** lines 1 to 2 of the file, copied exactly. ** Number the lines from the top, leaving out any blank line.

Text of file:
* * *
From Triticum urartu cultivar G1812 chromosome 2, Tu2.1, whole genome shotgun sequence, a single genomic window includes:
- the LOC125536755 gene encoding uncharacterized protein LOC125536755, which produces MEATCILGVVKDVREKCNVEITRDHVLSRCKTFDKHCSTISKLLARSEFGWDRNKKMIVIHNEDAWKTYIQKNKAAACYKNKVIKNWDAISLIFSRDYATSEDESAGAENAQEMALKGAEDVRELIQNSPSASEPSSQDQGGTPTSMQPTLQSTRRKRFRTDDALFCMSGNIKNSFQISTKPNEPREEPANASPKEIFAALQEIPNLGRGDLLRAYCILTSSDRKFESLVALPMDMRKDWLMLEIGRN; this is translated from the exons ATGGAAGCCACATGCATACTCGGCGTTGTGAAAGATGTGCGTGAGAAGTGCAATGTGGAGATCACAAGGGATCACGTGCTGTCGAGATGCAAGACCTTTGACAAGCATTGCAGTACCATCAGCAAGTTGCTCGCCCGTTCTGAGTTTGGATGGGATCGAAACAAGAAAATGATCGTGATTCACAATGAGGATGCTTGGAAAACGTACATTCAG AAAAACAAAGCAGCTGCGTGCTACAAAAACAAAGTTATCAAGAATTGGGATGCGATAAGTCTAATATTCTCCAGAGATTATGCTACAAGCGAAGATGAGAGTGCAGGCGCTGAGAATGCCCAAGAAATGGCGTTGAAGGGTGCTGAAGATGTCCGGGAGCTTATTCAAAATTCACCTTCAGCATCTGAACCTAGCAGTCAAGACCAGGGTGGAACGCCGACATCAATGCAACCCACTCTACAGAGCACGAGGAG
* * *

From Triticum urartu cultivar G1812 chromosome 2, Tu2.1, whole genome shotgun sequence, a single genomic window includes:
- the LOC125536755 gene encoding uncharacterized protein LOC125536755, which produces MEATCILGVVKDVREKCNVEITRDHVLSRCKTFDKHCSTISKLLARSEFGWDRNKKMIVIHNEDAWKTYIQKNKAAACYKNKVIKNWDAISLIFSRDYATSEDESAGAENAQEMALKGAEDVRELIQNSPSASEPSSQDQGGTPTSMQPTLQSTRRKRFRTDDALFCMSGNIKNSFQISTKPNEPREEPANASPKEIFAALQEIPNLGRGDLLRAYCILTSSDRKFESLVALPMDMRKDWLMLEIGRN; this is translated from the exons ATGGAAGCCACATGCATACTCGGCGTTGTGAAAGATGTGCGTGAGAAGTGCAATGTGGAGATCACAAGGGATCACGTGCTGTCGAGATGCAAGACCTTTGACAAGCATTGCAGTACCATCAGCAAGTTGCTCGCCCGTTCTGAGTTTGGATGGGATCGAAACAAGAAAATGATCGTGATTCACAATGAGGATGCTTGGAAAACGTACATTCAG AAAAACAAAGCAGCTGCGTGCTACAAAAACAAAGTTATCAAGAATTGGGATGCGATAAGTCTAATATTCTCCAGAGATTATGCTACAAGCGAAGATGAGAGTGCAGGCGCTGAGAATGCCCAAGAAATGGCGTTGAAGGGTGCTGAAGATGTCCGGGAGCTTATTCAAAATTCACCTTCAGCATCTGAACCTAGCAGTCAAGACCAGGGTGGAACGCCGACATCAATGCAACCCACTCTACAGAGCACGAGGAG